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Underachievement in Gifted Students

IT CAN BE difficult to identify underachieving gifted students because they often perform at their grade level. To teachers they may seem to be uninterested, lazy or rebellious. Their school reports often have the comment "could do much better if…."

Identification can be made by examining discrepancies between students’ level of cognitive reasoning ability and their school performance or by looking for differences between high levels of performance on topics of interest compared to low motivation on schoolwork.


Characteristics of underachieving gifted students include:

  •  lack of self-confidence
  •  fear of failure
  •  fear of success
  •  academic skill deficits
  •  inability to persevere
  •  lack of goals
  •  poor self-concept
  •  excessive need for attention
  •  avoidance of responsibility
  •  thoughts of worthlessness
  •  avoidance of competition
  •  negative thought patterns eg believe themselves unintelligent despite test results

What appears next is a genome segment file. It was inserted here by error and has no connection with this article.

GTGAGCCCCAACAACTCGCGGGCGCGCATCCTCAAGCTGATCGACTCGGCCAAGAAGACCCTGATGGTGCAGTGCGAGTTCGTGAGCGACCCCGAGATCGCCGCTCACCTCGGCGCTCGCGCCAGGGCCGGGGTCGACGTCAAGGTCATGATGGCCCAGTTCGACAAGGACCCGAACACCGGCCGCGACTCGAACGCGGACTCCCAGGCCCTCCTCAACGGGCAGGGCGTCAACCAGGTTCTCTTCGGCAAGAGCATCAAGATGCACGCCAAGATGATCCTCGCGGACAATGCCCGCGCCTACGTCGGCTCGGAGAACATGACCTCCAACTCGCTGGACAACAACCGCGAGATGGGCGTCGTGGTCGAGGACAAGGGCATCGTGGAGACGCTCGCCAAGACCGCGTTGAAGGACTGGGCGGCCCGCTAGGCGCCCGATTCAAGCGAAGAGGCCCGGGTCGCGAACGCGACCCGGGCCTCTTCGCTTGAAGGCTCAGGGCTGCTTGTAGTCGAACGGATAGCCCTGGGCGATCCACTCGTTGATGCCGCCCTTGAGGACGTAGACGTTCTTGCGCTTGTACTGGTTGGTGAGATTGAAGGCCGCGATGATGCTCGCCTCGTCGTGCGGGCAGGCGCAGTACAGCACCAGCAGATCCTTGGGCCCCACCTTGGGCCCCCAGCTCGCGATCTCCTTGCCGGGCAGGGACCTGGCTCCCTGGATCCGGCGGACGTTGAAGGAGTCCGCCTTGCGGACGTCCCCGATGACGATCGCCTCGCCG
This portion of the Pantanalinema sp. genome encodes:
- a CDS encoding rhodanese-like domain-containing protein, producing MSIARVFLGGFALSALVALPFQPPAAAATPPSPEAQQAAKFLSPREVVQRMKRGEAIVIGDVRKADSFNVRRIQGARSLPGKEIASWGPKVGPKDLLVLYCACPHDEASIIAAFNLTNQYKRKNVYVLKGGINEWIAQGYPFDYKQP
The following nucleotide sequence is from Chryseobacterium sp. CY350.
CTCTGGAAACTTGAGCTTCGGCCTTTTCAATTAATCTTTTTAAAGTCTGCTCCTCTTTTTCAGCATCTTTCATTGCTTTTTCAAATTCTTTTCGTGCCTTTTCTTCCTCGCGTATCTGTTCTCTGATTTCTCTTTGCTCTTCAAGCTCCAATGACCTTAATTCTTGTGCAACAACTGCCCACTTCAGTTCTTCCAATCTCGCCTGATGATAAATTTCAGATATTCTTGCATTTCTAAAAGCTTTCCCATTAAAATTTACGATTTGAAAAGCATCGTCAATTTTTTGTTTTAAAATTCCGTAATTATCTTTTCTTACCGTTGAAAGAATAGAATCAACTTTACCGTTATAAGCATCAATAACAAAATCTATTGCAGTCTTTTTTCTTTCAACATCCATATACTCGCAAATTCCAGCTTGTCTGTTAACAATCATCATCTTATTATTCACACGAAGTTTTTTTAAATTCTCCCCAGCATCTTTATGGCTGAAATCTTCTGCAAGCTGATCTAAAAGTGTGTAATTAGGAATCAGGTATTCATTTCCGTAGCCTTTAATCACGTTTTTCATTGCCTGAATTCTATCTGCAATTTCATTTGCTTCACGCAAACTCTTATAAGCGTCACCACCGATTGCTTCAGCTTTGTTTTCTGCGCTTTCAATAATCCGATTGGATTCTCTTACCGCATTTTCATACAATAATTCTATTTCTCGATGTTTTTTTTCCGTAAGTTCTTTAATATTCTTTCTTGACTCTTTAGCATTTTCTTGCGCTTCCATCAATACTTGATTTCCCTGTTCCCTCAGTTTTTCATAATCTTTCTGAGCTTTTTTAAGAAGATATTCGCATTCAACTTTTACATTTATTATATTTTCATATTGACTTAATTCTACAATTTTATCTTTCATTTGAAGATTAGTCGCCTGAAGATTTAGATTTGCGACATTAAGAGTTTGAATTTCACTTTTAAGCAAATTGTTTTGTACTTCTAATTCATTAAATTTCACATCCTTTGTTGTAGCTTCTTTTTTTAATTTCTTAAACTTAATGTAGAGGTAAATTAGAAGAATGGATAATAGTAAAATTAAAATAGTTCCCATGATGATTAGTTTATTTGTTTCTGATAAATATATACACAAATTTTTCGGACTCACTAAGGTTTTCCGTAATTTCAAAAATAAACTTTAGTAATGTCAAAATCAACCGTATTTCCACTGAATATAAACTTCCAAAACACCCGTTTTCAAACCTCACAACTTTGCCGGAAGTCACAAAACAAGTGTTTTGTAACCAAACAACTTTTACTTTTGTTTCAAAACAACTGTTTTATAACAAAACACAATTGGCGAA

Responding to Underachievement

The primary factor for chronic underachievement in gifted students appears to be a lack of recognition and support for intellectual potential during the early school years. In order to achieve, gifted students need to be challenged sufficiently to match their potential level of ability.

When highly intelligent children are not challenged academically at an early age, they find the work too easy, become bored, develop poor work habits and often have negative feelings towards school.

Underachievement is an appropriate response to what they perceive as unrewarding work and the same students who are not motivated at school often demonstrate high levels of intrinsic motivation in their extracurricular interest areas.


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